A few weeks ago, while watching my secret addiction, Gray's Anatomy (as opposed to my well-known addiction, Law & Order), I started seeing ads for the latest Kyle MacLachlan vehicle, InJustice. The trailers suggested an intriguing and relevant-to-me premise, a lawyer drama about wrongful convictions. I set the DVR to record the series, and eagerly awaited the pilot episodes.
Two shows into the season, I'm ready to write the whole thing off. Poor writing, marginal acting, and ridiculously improbable plot lines are usually more than enough to doom a television program to my blacklist (which is why about 75% of what I watch is Law & Order or L&O SVU, and another 15% is sports). Still, I feel compelled to keep watching. Because, in principle at least, this show is about my work.
The premise is fairly straightforward: Kyle MacLachlan is David Swain, a rich corporate lawyer with political yearnings who has funded the National Justice Project. While he dozes through meetings, billing $600 per hour, his team of gorgeous young lawyers and investigators runs around proving the innocence of convicted men and women while flirting and bickering with one another.
Setting aside the exceptional attractiveness of Swain's posse, the NJP bears some resemblance to the Innocence Project in which I participate. We receive dozens of inquiries, we screen them, we discuss them, and where we have serious concerns that the inmate may be factually innocent, we try to do something about it by getting lawyers and investigators on the case.
But what the InJustice writers either don't know or have chosen to ignore is that proving someone's innocence many years after he or she has been convicted is extraordinarily difficult. And even when that innocence can be proven, there is no guarantee that the courts or the government will accept that proof or grant the individual relief. The barriers to justice are particularly formidable in cases like the two the show has treated so far, which involve eyewitness testimony, police misconduct, or ineffective assistance of counsel, rather than physical evidence that may be subjected to new testing technologies.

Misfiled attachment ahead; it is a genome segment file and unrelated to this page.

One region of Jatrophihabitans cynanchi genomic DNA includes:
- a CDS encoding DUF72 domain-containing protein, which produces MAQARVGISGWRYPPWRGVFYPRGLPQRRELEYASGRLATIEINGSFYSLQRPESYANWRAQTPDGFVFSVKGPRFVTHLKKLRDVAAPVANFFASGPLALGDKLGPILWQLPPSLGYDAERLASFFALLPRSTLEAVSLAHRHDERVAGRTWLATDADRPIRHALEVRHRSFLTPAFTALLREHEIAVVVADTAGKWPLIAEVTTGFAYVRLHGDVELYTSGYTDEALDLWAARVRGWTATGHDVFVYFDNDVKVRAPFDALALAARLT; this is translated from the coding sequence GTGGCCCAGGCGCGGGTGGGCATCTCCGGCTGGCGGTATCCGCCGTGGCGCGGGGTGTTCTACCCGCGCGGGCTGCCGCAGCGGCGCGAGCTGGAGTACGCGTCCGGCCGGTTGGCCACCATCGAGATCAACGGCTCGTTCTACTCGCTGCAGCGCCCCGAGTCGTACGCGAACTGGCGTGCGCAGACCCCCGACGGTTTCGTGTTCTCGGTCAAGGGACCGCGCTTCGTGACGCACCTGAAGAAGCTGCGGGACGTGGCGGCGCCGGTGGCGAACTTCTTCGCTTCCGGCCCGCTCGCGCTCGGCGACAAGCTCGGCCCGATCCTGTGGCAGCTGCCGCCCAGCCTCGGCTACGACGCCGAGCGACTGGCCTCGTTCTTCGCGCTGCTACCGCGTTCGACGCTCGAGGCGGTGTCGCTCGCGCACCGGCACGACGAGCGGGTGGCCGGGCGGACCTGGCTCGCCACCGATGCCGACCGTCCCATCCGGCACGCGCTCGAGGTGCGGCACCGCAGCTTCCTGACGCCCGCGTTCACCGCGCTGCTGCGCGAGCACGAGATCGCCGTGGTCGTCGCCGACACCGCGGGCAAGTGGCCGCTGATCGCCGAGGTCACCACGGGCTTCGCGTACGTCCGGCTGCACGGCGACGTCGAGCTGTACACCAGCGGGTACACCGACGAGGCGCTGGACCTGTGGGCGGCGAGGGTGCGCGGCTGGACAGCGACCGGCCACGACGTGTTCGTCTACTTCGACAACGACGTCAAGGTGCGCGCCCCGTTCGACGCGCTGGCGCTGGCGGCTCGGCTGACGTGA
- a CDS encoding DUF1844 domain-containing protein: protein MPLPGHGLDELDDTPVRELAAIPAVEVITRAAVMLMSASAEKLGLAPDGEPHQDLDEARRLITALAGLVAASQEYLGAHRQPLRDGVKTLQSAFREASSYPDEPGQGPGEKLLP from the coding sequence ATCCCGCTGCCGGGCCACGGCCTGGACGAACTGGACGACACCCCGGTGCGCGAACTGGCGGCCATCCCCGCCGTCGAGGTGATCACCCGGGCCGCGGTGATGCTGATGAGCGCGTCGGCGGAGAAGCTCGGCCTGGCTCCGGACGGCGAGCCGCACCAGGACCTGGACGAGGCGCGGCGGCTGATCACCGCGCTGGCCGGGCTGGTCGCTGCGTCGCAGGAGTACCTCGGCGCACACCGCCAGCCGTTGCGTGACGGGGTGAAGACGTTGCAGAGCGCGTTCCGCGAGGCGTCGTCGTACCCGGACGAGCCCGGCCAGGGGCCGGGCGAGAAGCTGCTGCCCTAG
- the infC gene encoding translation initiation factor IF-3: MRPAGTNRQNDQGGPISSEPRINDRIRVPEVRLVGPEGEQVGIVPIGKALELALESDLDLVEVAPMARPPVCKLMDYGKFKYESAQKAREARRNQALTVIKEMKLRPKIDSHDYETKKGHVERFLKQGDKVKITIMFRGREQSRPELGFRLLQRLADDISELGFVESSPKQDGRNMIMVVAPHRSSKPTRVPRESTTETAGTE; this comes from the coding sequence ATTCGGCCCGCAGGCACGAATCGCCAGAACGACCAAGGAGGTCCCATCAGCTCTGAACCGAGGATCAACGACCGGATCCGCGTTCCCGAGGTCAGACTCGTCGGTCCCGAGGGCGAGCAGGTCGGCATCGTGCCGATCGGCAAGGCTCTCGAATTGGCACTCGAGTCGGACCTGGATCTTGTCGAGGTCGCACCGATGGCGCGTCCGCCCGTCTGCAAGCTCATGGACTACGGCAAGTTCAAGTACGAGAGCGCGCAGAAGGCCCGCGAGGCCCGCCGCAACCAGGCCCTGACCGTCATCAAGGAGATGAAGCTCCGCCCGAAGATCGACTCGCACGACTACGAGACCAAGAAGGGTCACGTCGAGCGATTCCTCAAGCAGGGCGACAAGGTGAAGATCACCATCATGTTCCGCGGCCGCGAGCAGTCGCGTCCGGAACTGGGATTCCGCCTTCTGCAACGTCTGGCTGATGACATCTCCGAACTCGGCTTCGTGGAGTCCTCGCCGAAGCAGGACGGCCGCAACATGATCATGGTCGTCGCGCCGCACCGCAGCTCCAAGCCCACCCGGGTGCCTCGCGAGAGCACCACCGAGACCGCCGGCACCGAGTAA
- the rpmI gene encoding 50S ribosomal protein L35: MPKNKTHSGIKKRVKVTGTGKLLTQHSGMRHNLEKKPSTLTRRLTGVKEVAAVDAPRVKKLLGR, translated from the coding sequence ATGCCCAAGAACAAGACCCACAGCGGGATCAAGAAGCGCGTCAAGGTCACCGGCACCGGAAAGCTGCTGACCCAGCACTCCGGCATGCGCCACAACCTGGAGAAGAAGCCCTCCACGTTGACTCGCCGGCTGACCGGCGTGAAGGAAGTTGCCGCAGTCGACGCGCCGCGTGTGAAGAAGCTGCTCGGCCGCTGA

The show certainly is engaging, and at times heartwrenching. But its treatment of the grave issue of wrongful convictions is grossly oversimplified. For example, in last week's episode, the National Justice Project takes a case, "files a habeas" (according to Swain), and almost immediately manages to obtain a hearing on the prisoner's innocence, despite the fact that the conviction is more than a decade old. Having accomplished that extraordinary feat - the stringent evidentiary hearing restrictions of the federal habeas statutes apparently having no bearing on them - the team has 9 days to prove the inmate's innocence. How do they do this? By adhering to their cardinal rule about public defenders: "Do the opposite."
Of course, the public defender was lazy and sloppy, the eyewitnesses revise their testimony, and it is only a matter of days before the NJP folks have uncovered a high-level law-enforcement conspiracy that led to the wrongful conviction. While we do not see the hearing, it appears that all of this new evidence is presented to and accepted by the court. And the very next day, the innocent man walks out the prison gates into the arms of his family.
I recognize that the concepts such as exhaustion, procedural default, the statute of limitations, and successive petition restrictions do not make for sexy television. I recognize also that this show has the potential to raise public awareness of the reality of wrongful convictions, at a time when support for the death penalty seems to be waning considerably. Still, the inaccuracy and oversimplification this show is presenting does an InJustice to those of us who, for real, seek to remedy and invalidate wrongful convictions.